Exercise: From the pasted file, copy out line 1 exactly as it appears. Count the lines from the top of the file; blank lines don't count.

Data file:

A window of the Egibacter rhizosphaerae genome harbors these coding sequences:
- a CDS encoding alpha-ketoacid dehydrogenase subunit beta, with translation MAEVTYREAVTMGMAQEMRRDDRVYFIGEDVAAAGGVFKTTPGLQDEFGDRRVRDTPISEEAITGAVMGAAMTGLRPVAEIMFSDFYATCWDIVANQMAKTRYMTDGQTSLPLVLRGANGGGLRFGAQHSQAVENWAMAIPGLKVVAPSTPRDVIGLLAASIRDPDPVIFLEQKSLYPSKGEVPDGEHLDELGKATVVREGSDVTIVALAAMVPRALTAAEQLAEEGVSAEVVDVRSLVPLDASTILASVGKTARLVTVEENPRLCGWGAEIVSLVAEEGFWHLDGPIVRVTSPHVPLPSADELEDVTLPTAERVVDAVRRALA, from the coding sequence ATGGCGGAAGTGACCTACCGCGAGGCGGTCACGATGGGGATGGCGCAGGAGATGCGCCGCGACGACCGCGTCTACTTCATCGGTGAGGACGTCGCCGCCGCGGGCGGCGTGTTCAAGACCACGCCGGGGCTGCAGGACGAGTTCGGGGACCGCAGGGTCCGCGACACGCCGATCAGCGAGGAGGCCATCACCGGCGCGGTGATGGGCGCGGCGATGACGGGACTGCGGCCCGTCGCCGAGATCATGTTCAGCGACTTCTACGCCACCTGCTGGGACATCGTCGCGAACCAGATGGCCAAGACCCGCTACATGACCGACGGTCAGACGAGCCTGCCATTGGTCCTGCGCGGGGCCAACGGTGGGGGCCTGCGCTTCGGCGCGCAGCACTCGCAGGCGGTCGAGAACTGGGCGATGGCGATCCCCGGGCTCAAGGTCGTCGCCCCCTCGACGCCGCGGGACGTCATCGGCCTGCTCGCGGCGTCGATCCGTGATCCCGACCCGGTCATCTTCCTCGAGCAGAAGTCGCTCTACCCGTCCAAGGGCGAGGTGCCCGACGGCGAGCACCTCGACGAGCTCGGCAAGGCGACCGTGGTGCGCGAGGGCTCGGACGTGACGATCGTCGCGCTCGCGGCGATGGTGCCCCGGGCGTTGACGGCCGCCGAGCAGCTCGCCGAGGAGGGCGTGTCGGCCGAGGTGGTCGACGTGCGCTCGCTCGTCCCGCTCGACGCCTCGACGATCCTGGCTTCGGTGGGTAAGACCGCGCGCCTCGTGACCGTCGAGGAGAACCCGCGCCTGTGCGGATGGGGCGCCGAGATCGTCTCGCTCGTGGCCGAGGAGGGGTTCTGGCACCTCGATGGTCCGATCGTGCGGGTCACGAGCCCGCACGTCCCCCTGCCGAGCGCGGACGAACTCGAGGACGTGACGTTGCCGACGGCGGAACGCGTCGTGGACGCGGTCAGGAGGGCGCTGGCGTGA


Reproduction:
A window of the Egibacter rhizosphaerae genome harbors these coding sequences: